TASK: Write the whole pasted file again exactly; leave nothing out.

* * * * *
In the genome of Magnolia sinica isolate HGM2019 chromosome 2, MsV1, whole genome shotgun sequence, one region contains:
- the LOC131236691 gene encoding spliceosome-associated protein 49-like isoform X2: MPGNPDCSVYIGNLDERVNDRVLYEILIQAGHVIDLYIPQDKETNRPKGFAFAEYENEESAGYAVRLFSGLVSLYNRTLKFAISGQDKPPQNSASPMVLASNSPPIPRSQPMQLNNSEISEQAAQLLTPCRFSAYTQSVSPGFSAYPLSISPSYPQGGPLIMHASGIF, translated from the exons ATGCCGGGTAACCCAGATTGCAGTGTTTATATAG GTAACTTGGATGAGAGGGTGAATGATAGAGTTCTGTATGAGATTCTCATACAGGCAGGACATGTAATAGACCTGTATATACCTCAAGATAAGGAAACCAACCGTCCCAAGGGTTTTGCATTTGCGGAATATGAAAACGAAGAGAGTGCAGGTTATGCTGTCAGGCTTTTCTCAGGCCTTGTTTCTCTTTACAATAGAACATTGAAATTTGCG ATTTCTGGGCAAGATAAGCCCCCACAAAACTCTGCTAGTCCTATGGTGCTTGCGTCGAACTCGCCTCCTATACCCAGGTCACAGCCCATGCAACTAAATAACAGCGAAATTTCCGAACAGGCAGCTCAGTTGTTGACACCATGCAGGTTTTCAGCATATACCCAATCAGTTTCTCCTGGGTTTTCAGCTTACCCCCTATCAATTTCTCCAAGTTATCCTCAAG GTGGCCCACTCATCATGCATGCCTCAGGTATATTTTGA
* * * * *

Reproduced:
In the genome of Magnolia sinica isolate HGM2019 chromosome 2, MsV1, whole genome shotgun sequence, one region contains:
- the LOC131236691 gene encoding spliceosome-associated protein 49-like isoform X2: MPGNPDCSVYIGNLDERVNDRVLYEILIQAGHVIDLYIPQDKETNRPKGFAFAEYENEESAGYAVRLFSGLVSLYNRTLKFAISGQDKPPQNSASPMVLASNSPPIPRSQPMQLNNSEISEQAAQLLTPCRFSAYTQSVSPGFSAYPLSISPSYPQGGPLIMHASGIF, translated from the exons ATGCCGGGTAACCCAGATTGCAGTGTTTATATAG GTAACTTGGATGAGAGGGTGAATGATAGAGTTCTGTATGAGATTCTCATACAGGCAGGACATGTAATAGACCTGTATATACCTCAAGATAAGGAAACCAACCGTCCCAAGGGTTTTGCATTTGCGGAATATGAAAACGAAGAGAGTGCAGGTTATGCTGTCAGGCTTTTCTCAGGCCTTGTTTCTCTTTACAATAGAACATTGAAATTTGCG ATTTCTGGGCAAGATAAGCCCCCACAAAACTCTGCTAGTCCTATGGTGCTTGCGTCGAACTCGCCTCCTATACCCAGGTCACAGCCCATGCAACTAAATAACAGCGAAATTTCCGAACAGGCAGCTCAGTTGTTGACACCATGCAGGTTTTCAGCATATACCCAATCAGTTTCTCCTGGGTTTTCAGCTTACCCCCTATCAATTTCTCCAAGTTATCCTCAAG GTGGCCCACTCATCATGCATGCCTCAGGTATATTTTGA